Cortical and Medullary Tissue Perfusion and Oxygenation in Experimental Septic Acute Kidney Injury


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Abstract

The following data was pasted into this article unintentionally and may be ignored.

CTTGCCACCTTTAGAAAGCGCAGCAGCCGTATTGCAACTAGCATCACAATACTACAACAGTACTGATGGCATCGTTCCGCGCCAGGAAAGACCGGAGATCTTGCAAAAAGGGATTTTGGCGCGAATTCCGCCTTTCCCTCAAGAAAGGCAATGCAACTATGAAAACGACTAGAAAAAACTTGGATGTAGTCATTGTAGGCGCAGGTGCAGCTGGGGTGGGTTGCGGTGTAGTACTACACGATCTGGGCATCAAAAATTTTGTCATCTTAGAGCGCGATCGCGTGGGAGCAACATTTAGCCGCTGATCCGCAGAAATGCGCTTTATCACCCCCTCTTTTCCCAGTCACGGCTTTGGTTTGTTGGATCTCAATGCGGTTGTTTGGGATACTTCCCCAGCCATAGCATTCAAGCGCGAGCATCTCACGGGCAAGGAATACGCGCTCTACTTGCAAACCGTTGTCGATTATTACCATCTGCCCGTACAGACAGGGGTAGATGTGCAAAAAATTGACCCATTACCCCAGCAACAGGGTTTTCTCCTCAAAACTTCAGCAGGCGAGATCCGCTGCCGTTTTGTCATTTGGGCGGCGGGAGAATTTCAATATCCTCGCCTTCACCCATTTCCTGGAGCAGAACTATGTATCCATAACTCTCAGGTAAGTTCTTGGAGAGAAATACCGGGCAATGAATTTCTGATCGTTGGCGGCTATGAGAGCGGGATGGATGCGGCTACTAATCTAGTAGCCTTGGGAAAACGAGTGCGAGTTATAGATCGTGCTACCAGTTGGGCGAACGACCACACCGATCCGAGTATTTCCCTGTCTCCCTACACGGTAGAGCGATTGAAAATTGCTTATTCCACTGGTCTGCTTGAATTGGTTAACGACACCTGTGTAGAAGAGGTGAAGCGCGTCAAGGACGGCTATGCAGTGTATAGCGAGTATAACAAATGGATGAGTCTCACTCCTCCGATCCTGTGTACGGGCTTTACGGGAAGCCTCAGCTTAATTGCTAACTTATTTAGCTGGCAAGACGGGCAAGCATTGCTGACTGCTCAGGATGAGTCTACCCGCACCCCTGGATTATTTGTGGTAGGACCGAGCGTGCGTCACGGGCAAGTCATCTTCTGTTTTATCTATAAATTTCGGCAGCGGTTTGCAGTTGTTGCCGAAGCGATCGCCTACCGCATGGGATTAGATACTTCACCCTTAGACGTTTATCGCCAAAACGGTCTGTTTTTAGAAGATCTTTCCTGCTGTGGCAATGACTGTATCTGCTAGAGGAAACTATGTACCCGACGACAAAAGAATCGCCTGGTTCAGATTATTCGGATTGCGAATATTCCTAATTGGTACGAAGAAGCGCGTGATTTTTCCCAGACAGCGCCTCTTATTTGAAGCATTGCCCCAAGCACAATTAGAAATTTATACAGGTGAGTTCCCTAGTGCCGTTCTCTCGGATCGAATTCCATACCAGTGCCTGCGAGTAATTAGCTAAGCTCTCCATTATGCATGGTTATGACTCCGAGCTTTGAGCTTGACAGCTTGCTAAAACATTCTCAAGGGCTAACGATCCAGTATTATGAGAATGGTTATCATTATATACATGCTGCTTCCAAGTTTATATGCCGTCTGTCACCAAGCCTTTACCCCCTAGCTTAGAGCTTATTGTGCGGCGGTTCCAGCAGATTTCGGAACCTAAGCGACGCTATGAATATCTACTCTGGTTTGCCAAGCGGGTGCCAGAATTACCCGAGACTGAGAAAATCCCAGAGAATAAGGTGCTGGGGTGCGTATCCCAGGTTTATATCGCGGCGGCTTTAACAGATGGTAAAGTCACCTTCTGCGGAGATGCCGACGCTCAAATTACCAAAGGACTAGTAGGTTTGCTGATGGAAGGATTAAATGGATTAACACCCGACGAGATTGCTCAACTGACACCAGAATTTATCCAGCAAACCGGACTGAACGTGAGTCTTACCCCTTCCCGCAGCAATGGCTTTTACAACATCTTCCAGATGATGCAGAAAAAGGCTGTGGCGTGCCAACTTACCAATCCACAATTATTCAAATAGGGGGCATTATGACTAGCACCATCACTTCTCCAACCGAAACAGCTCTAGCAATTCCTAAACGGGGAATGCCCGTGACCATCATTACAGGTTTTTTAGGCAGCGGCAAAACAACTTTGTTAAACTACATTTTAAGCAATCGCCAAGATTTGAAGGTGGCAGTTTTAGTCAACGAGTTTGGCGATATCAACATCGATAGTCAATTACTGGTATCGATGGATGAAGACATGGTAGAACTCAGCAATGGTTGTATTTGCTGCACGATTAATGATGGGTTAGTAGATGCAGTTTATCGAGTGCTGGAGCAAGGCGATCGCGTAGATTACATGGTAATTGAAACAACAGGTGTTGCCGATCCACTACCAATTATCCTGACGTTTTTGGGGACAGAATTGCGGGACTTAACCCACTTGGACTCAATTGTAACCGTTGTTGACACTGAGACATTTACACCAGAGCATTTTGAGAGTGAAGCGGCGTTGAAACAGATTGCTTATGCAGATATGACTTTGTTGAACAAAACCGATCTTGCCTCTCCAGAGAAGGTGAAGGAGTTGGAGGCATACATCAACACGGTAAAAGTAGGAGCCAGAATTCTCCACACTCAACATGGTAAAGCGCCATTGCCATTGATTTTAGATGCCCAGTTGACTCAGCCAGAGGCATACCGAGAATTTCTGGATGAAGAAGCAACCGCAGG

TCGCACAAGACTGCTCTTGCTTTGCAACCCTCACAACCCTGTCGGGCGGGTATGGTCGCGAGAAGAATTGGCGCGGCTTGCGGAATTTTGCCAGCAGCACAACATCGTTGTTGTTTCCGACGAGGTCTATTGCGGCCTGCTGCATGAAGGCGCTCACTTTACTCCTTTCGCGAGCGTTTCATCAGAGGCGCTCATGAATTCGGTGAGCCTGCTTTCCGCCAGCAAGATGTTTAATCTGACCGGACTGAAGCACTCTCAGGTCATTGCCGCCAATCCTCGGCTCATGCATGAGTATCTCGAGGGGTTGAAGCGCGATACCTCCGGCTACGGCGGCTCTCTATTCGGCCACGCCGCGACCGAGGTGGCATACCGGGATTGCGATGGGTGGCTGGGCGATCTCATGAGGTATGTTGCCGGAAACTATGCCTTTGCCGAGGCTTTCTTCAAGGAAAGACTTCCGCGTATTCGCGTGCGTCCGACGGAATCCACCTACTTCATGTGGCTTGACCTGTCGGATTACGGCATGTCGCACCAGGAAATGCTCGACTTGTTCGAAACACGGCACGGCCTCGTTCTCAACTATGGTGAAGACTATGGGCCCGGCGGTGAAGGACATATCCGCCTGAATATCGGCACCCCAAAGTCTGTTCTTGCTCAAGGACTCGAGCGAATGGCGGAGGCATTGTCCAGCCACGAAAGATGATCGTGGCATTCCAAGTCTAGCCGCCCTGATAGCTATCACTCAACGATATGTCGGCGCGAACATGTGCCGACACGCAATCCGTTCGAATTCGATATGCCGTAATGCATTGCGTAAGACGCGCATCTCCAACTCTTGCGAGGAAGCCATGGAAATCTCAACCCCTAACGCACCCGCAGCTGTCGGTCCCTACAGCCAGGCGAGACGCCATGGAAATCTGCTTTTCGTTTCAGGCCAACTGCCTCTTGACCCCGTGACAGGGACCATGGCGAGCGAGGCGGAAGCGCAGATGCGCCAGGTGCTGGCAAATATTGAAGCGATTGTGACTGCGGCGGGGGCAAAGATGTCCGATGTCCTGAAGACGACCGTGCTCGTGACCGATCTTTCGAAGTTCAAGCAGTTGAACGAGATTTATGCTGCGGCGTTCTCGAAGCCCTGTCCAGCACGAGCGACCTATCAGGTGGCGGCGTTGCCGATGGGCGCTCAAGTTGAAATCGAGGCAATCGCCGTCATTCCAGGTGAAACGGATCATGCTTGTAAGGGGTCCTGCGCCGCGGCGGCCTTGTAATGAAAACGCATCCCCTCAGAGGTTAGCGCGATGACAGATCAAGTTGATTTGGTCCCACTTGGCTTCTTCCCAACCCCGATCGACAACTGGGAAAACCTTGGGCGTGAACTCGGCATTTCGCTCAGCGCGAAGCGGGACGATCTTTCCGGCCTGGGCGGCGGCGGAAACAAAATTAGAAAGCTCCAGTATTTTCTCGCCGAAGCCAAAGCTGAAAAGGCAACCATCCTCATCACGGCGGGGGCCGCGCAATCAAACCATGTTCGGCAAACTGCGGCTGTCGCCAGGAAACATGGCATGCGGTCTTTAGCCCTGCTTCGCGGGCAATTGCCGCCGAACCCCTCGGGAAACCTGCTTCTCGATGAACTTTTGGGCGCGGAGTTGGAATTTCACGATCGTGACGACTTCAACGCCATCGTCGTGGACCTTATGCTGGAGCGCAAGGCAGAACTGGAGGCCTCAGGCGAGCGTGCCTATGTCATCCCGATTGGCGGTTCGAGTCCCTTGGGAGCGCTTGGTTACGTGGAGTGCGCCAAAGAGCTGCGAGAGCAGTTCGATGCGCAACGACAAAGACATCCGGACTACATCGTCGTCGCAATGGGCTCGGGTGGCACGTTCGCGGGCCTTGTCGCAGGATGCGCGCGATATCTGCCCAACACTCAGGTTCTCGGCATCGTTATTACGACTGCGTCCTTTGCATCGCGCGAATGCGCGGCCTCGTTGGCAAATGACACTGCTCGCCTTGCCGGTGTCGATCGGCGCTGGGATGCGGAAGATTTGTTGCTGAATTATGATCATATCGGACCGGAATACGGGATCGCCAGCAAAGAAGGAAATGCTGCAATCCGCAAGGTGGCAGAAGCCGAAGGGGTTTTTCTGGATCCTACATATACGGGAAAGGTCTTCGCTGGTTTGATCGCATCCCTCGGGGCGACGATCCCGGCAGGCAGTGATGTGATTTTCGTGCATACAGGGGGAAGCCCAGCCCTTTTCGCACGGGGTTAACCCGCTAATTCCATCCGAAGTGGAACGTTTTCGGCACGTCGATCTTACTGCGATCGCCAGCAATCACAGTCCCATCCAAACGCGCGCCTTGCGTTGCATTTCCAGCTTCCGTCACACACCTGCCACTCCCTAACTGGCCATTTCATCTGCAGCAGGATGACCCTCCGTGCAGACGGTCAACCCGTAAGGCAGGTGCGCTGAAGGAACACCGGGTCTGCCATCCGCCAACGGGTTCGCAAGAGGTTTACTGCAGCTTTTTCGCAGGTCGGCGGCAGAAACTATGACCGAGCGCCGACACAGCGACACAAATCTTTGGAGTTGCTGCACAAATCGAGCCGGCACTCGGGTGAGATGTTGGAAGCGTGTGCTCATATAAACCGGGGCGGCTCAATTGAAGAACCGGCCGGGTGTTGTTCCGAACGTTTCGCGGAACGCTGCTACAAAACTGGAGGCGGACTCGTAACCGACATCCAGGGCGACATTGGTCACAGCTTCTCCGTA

Objectives:To determine whether there is a decrease in renal cortical or medullary perfusion and oxygenation in a conscious large animal model of hyperdynamic septic shock with acute kidney injury.Design:Interventional animal study.Setting:University-affiliated research institute.Subjects:Eight merino ewes.Interventions:Sheep were surgically instrumented with pulmonary and renal artery flow probes in the renal cortex and medulla, combination fiber-optic probes comprising a fluorescence optode to measure tissue PO2, and a laser-Doppler probe to assess tissue perfusion. Sepsis was induced by infusion of live Escherichia coli for 24 hours followed by 24-hour recovery.Measurements and Main Results:In unanesthetized normal sheep, resting levels of cortical and medullary tissue PO2 were 29.5 ± 4.4 and 29.1 ± 4.3 mm Hg, respectively. During infusion of E. coli, hyperdynamic sepsis developed with hypotension, tachycardia, increased cardiac output, increased renal blood flow, oliguria, decreased creatinine clearance, and increased serum creatinine. Renal oxygen delivery increased while renal oxygen consumption was unchanged. During sepsis, cortical tissue PO2 increased from 29.4 ± 4.3 to 36.3 ± 3.5 mm Hg (p < 0.001), whereas medullary oxygenation decreased from 29.6 ± 4.7 to 13.1 ± 2.7 mm Hg (p < 0.001). Cortical perfusion was not significantly changed, but medullary perfusion decreased (671 BPU [500–900 BPU] to 480 BPU [349–661 BPU]; geometric mean [95% CI]; p < 0.001).Conclusions:In a large animal model of hyperdynamic sepsis, renal hyperemia was associated with preserved cortical oxygenation and perfusion, but decreased medullary oxygenation and perfusion. Medullary hypoxia due to intrarenal blood flow redistribution may be one of the factors causing acute kidney injury in sepsis.

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